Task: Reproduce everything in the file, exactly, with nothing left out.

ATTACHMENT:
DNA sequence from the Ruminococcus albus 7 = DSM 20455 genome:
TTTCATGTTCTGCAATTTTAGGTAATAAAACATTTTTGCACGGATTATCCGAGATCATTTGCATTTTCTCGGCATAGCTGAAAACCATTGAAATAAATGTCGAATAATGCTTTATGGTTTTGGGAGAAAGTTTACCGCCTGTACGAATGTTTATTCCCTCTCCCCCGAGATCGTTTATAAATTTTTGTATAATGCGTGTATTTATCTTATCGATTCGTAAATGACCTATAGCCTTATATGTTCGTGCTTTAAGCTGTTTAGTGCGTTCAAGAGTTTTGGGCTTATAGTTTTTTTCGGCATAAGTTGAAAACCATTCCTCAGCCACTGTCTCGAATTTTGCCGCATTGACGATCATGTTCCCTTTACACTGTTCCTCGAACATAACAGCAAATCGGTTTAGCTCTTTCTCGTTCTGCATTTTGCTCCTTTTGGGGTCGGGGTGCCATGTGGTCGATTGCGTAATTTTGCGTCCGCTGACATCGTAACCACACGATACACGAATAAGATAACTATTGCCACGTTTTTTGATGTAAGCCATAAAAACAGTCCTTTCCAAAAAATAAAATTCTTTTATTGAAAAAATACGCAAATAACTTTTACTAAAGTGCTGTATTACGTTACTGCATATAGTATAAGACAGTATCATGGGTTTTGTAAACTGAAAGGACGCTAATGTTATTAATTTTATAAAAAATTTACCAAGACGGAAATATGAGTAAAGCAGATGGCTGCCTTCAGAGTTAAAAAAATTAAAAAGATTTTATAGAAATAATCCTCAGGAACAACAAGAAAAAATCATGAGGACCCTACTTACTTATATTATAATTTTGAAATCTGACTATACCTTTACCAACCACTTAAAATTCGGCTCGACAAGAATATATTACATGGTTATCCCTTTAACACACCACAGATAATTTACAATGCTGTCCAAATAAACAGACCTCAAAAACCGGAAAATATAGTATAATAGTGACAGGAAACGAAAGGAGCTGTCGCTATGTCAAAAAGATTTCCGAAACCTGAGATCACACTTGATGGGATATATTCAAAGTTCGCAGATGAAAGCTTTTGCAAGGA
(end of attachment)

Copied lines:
DNA sequence from the Ruminococcus albus 7 = DSM 20455 genome:
TTTCATGTTCTGCAATTTTAGGTAATAAAACATTTTTGCACGGATTATCCGAGATCATTTGCATTTTCTCGGCATAGCTGAAAACCATTGAAATAAATGTCGAATAATGCTTTATGGTTTTGGGAGAAAGTTTACCGCCTGTACGAATGTTTATTCCCTCTCCCCCGAGATCGTTTATAAATTTTTGTATAATGCGTGTATTTATCTTATCGATTCGTAAATGACCTATAGCCTTATATGTTCGTGCTTTAAGCTGTTTAGTGCGTTCAAGAGTTTTGGGCTTATAGTTTTTTTCGGCATAAGTTGAAAACCATTCCTCAGCCACTGTCTCGAATTTTGCCGCATTGACGATCATGTTCCCTTTACACTGTTCCTCGAACATAACAGCAAATCGGTTTAGCTCTTTCTCGTTCTGCATTTTGCTCCTTTTGGGGTCGGGGTGCCATGTGGTCGATTGCGTAATTTTGCGTCCGCTGACATCGTAACCACACGATACACGAATAAGATAACTATTGCCACGTTTTTTGATGTAAGCCATAAAAACAGTCCTTTCCAAAAAATAAAATTCTTTTATTGAAAAAATACGCAAATAACTTTTACTAAAGTGCTGTATTACGTTACTGCATATAGTATAAGACAGTATCATGGGTTTTGTAAACTGAAAGGACGCTAATGTTATTAATTTTATAAAAAATTTACCAAGACGGAAATATGAGTAAAGCAGATGGCTGCCTTCAGAGTTAAAAAAATTAAAAAGATTTTATAGAAATAATCCTCAGGAACAACAAGAAAAAATCATGAGGACCCTACTTACTTATATTATAATTTTGAAATCTGACTATACCTTTACCAACCACTTAAAATTCGGCTCGACAAGAATATATTACATGGTTATCCCTTTAACACACCACAGATAATTTACAATGCTGTCCAAATAAACAGACCTCAAAAACCGGAAAATATAGTATAATAGTGACAGGAAACGAAAGGAGCTGTCGCTATGTCAAAAAGATTTCCGAAACCTGAGATCACACTTGATGGGATATATTCAAAGTTCGCAGATGAAAGCTTTTGCAAGGA